Health Highlights: Oct. 28, 2019

Here are some of the latest health and medical news developments, compiled by the editors of HealthDay:

Racial Bias in Widely Used Health Care Software: Study

Black patients are less likely than whites to receive special care due to a racial bias flaw in a widely-used software program that helps direct care for millions of U.S. patients, researchers say.

The software, which is used by insurers and hospitals, predicts costs rather than sickness, the Associated Press reported.

Even when they’re not as sick as black patients, whites tend to be most costly than blacks. The software regularly advised placing healthier white patients into health care risk management programs ahead of less-healthy blacks because the white patients had higher costs, according the study published in the journal Science.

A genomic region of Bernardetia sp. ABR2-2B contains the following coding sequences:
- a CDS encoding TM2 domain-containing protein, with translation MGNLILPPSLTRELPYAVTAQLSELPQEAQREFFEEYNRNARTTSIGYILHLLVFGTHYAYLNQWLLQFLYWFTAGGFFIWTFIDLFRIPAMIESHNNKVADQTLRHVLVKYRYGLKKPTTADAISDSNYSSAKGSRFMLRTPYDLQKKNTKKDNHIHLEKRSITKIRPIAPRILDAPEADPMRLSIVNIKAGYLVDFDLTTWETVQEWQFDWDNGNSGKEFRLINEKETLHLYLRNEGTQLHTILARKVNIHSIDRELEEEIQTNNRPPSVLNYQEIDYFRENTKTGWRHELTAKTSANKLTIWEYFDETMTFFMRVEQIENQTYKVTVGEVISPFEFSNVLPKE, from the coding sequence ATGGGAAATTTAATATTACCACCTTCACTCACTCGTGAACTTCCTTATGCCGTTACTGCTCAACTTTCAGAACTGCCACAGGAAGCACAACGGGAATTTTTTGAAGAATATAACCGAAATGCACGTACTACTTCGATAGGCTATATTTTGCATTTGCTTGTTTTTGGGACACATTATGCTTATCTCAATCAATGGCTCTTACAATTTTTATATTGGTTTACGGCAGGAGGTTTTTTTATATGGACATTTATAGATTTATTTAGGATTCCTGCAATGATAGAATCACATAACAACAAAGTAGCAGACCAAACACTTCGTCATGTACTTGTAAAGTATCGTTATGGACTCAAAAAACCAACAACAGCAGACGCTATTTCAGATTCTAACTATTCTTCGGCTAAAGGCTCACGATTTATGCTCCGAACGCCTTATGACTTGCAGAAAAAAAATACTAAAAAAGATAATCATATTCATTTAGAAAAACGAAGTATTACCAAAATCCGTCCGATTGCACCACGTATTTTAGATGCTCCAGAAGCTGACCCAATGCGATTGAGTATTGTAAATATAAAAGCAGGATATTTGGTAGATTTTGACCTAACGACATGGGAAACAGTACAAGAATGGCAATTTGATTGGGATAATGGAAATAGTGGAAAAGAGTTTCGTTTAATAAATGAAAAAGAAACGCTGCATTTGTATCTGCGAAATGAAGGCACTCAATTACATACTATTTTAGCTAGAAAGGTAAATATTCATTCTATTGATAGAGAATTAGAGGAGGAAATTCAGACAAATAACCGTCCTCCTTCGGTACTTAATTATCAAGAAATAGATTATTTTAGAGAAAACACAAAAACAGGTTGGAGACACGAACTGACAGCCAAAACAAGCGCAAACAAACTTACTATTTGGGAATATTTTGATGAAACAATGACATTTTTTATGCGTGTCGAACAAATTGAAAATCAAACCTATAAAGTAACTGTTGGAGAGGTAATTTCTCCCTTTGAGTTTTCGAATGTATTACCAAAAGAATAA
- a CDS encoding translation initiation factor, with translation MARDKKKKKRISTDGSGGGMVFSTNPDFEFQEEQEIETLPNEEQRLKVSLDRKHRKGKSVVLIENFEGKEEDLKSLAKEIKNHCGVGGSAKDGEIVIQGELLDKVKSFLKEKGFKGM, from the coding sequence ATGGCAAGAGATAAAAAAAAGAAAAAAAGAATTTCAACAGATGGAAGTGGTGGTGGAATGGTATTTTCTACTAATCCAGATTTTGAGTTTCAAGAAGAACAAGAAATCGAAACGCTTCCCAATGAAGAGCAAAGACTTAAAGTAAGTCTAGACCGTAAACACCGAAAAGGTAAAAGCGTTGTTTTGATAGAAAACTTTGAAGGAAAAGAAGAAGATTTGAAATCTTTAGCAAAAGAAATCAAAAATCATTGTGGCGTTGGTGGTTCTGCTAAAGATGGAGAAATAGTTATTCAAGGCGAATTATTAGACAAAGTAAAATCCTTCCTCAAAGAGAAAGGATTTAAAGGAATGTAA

Changing the software could more than double the number of black patients placed these programs, said study leader Dr. Ziad Obermeyer, University of California, Berkeley.

Software maker Optum said the study findings are “misleading” because hospitals can and should use their own socio-economic data along with cost algorithm, the company told the AP.